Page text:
[1, 2, 3, 4, 5].reduce(filterEvens, []); // [2, 4]

[1, 2, 3, 4, 5].reduce(multiplyBy10, []); // [10, 20, 30, 40, 50]

Object.keys(originalObject).reduce(shallowCopy.bind(null, originalObject), {});
// { 'foo': 'bar', 'baz': 'quux' } !== originalObject

This discussion is merely the tip of the iceberg, but it exposes the kind of work which can be done with reduce and the energy we can save by using it more often. For as frequently as complex data types like arrays and objects appear in our code, it only makes sense to work smarter and faster. With the power that comes from first class functions and higher-order functions, we can accomplish large amounts of work with small, but highly declarative behaviors.

As you look at your code, try to spot places where behaviors are repeated and the real focus should be on the data you are working with. Perhaps reduce is an appropriate solution. You might even be able to use it in an interview. I leave you with FizzBuzz performed using reduce.

function fizzBuzzify (value) {
	var result = value % 3 === 0 ? 'Fizz' : '';
	
	result += value % 5 === 0 ? 'Buzz' : '';
	
	return result === '' ? value : result;
}

function fizzBuzz (output, value) {
	output.push(fizzBuzzify(value));
	return output;
}

var integers = [1, 2, 3, /* ... */, 100];

integers.reduce(fizzBuzz, []);
// [1, 2, 'Fizz', 4, 'Buzz', /* ... */, 14, 'FizzBuzz', /* ... */, 'Fizz', 100]

Callback Streams With Function Decoration

Oct 7, 2015

Regardless of whether you prefer raw callbacks or promises, there comes a time where asynchronous behavior pops up in your application. It’s an artifact of working on the web and working with Javascript. This means that, although a function was originally written to solve a particular problem, eventually that function may need to be extended. If we follow the open/closed principle, we should not modify the original function since it almost certainly still solves the original problem for which it was designed. What to do…

Function decoration through composition gives us a powerful way to enhance existing function behavior without modifying the original function. This provides guarantees that our program remains more stable for more use cases and only introduces changes in a surgical, requirements-driven way.

Let’s start off with a core request service. It’s important to note that this is written with certain assumptions being made, i.e. we have specific modules which are already defined and that we only care about the service because it is the foundation for our request construction. This service only does a single thing: it makes a get call to a predefined endpoint with a provided ID. It’s uninteresting, but it helps to illuminate how we are going to construct our function stack.

// This is created as an object so we can pass in mocks and fakes
// for testing and abstraction purposes.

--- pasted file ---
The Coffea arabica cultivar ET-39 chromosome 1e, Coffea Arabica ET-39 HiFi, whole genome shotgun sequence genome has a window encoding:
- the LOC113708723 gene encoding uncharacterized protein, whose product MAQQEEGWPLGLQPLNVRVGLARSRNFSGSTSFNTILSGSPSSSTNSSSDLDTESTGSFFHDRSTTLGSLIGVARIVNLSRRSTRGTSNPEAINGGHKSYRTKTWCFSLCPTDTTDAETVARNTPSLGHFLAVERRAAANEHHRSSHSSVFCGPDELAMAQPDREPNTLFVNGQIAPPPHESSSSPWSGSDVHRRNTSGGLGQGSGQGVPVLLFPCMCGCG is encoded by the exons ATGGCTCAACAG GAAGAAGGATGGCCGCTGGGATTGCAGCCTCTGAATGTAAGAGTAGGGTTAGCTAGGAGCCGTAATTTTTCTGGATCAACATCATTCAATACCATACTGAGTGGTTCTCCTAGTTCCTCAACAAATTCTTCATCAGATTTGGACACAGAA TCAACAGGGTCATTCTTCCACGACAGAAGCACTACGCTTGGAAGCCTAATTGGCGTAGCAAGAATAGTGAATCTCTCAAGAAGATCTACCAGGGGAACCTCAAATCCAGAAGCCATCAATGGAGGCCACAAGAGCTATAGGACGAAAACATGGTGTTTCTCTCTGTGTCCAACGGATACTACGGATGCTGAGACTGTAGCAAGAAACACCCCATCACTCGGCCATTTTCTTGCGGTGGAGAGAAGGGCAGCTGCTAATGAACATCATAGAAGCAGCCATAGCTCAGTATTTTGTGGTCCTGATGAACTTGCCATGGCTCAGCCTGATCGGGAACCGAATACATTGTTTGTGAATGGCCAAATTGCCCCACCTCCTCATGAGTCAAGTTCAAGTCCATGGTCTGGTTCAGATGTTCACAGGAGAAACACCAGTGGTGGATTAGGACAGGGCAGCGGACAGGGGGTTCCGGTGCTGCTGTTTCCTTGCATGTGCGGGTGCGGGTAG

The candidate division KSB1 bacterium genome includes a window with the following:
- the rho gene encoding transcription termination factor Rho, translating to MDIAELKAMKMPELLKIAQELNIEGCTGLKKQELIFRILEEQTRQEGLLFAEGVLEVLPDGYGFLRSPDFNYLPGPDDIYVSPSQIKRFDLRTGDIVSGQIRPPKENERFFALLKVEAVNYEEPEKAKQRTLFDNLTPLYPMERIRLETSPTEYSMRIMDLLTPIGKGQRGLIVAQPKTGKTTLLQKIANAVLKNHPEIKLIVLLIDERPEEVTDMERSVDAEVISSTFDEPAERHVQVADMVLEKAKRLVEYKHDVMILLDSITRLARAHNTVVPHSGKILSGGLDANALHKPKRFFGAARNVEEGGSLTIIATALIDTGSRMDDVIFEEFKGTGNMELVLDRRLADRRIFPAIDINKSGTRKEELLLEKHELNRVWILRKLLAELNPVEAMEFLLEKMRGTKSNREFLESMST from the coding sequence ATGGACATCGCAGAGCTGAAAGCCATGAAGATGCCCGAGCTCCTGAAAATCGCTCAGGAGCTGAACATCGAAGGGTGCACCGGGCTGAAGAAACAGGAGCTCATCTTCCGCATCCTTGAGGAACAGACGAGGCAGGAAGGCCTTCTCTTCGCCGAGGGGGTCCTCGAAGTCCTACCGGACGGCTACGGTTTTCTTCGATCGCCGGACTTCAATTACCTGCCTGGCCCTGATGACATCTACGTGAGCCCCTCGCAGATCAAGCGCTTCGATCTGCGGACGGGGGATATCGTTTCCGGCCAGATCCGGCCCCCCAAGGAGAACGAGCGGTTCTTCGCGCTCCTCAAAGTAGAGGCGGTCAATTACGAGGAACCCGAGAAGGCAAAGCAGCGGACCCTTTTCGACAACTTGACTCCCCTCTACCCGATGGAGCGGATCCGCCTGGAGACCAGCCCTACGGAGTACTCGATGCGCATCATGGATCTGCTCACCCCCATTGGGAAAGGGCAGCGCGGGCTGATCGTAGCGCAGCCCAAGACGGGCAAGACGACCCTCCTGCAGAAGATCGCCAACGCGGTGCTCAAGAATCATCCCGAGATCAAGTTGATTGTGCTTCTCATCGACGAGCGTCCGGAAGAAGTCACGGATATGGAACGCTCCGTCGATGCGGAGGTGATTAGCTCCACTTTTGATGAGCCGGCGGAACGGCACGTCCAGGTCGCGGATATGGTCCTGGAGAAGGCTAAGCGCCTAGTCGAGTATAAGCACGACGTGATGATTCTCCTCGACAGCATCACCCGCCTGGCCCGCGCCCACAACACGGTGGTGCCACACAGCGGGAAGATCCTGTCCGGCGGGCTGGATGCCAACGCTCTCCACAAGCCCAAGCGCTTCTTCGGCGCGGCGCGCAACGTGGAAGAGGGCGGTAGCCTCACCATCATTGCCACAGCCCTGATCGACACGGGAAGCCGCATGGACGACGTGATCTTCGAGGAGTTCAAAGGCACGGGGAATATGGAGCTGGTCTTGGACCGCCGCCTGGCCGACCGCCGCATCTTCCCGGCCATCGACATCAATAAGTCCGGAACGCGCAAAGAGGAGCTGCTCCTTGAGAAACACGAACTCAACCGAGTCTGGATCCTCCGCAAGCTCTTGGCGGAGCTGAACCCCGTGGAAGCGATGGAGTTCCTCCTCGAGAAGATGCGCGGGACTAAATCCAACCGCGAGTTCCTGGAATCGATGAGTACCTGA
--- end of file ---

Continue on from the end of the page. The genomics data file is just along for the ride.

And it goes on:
function MyDataService(httpService, urlConstantsFactory){
    this.httpService = httpService;
    this.urlConstantsFactory = urlConstantsFactory;
}

MyDataService.prototype = {
    get: function(id, callback){
        var request = {
                url: this.urlConstantsFactory.get('myDataUrl'),
                data: {
                    id: id
                }
            };
        
        this.httpService.get(request, callback);
    }
};

This is the last piece of object oriented code we are going to look at in this post. We are going to assume from here forward that this service has been instantiated with the correct dependencies injected. Now, let’s create a basic function that uses an instance of our service to make a request. This would look like the following.

function getSomeData(id, callback){
    myDataServiceInstance.get(id, callback);
}

So far I know nothing about what the callback does, but that’s okay. This is a simple wrapper to handle our request in some business-layer service. The view-model or controller code will be able to blindly call this service with a request matching the contract.

Technically we have already exposed everything that needs to be known about callback streams, but it’s a little early to end the post, since there isn’t much to be gained here, yet. If all we did was wrap up our request in another function, the goodness isn’t going to be readily obvious to someone who is coming fresh to this concept. Let’s take a look at what a callback stream looks like as an image before we start really digging in.

Callback Decoration Diagram

The important thing to take away from our diagram is no one layer needs to know anything more than what is passed from the layer above. It is unimportant to understand what the layer above does or why. It is, however, very important to know how to respond to the callback that is passed in. This is why contracts become so important in decoration. If, at any point, we break a contract, our stream will break and our application will fail. Fortunately, this adheres to the same requirements as calling any other function, so we are not introducing any greater rule strictness than we had before.